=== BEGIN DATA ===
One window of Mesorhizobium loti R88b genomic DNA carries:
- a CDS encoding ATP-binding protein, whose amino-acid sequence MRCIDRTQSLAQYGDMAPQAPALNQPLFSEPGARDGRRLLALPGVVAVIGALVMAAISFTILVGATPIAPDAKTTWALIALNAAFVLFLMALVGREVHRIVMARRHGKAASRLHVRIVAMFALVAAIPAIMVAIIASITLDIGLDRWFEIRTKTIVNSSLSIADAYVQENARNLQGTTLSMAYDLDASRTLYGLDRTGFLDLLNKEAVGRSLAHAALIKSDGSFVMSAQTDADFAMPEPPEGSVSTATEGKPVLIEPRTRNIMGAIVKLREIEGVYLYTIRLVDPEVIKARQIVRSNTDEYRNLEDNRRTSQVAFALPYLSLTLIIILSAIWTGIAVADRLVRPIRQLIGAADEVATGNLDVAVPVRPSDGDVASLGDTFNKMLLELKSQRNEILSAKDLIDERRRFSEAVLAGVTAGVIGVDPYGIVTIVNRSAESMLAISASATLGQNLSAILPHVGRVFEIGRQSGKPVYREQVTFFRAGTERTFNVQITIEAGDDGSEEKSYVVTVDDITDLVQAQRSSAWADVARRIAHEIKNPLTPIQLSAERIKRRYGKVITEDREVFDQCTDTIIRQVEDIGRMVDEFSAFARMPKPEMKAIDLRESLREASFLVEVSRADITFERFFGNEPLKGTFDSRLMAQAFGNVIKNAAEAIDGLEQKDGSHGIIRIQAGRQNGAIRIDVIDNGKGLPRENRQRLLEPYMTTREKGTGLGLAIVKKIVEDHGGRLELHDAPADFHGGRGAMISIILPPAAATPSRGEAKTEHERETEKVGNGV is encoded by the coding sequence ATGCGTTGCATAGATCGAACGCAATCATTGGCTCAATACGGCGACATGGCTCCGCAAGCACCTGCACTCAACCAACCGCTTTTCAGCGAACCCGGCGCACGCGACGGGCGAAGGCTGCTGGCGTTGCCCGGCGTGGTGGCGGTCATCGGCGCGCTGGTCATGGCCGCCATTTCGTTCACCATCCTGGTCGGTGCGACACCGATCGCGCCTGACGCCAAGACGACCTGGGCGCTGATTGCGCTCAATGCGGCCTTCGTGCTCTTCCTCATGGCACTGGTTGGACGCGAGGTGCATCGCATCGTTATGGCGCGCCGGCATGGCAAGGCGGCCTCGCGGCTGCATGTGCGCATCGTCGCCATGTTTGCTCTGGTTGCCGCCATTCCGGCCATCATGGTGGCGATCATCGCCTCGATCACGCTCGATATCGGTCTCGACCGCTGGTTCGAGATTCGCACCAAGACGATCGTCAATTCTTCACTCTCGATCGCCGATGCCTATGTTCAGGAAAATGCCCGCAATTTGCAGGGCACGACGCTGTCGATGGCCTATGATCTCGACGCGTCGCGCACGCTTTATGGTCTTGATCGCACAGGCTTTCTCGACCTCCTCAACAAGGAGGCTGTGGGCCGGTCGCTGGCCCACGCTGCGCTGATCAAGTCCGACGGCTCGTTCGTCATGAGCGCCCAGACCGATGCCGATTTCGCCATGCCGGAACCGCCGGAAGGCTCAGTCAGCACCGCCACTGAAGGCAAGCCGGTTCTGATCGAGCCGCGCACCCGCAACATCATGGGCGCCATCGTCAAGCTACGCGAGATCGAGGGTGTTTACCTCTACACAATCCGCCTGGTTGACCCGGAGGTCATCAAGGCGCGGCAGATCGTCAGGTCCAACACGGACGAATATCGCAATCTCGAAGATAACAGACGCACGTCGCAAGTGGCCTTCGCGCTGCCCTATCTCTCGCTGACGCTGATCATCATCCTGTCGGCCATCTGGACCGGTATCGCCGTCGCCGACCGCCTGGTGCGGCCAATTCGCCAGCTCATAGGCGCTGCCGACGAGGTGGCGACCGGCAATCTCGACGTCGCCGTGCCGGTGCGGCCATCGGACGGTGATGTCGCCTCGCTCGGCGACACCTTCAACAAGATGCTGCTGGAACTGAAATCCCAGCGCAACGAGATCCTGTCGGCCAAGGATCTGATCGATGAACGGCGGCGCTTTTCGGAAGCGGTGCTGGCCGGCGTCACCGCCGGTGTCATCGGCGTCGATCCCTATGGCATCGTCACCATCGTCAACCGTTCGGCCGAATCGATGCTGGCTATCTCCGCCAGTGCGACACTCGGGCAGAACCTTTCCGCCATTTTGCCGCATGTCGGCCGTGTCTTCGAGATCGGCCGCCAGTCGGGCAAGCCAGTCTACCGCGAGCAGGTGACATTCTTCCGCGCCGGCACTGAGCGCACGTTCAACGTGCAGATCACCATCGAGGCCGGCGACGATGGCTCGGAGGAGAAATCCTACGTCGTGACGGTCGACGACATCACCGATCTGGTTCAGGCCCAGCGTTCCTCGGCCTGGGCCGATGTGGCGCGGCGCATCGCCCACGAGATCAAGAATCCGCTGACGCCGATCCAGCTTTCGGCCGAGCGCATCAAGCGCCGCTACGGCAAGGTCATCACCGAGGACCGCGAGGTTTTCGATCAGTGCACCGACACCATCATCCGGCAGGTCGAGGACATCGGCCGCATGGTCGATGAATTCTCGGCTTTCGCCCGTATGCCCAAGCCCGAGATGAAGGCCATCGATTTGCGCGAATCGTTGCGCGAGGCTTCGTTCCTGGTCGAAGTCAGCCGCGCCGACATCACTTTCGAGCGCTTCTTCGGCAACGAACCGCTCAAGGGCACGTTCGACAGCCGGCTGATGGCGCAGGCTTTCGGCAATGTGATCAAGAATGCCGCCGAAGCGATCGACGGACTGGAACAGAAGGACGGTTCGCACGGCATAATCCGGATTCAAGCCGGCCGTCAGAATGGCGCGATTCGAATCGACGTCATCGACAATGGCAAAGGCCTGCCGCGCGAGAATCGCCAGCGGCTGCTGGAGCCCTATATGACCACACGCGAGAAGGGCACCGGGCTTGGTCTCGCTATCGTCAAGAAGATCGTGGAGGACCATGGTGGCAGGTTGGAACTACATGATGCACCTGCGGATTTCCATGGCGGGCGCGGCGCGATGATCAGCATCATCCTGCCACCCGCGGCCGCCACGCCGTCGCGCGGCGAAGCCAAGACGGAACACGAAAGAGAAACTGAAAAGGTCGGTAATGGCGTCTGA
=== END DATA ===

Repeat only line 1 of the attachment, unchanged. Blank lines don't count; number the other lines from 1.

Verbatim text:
One window of Mesorhizobium loti R88b genomic DNA carries: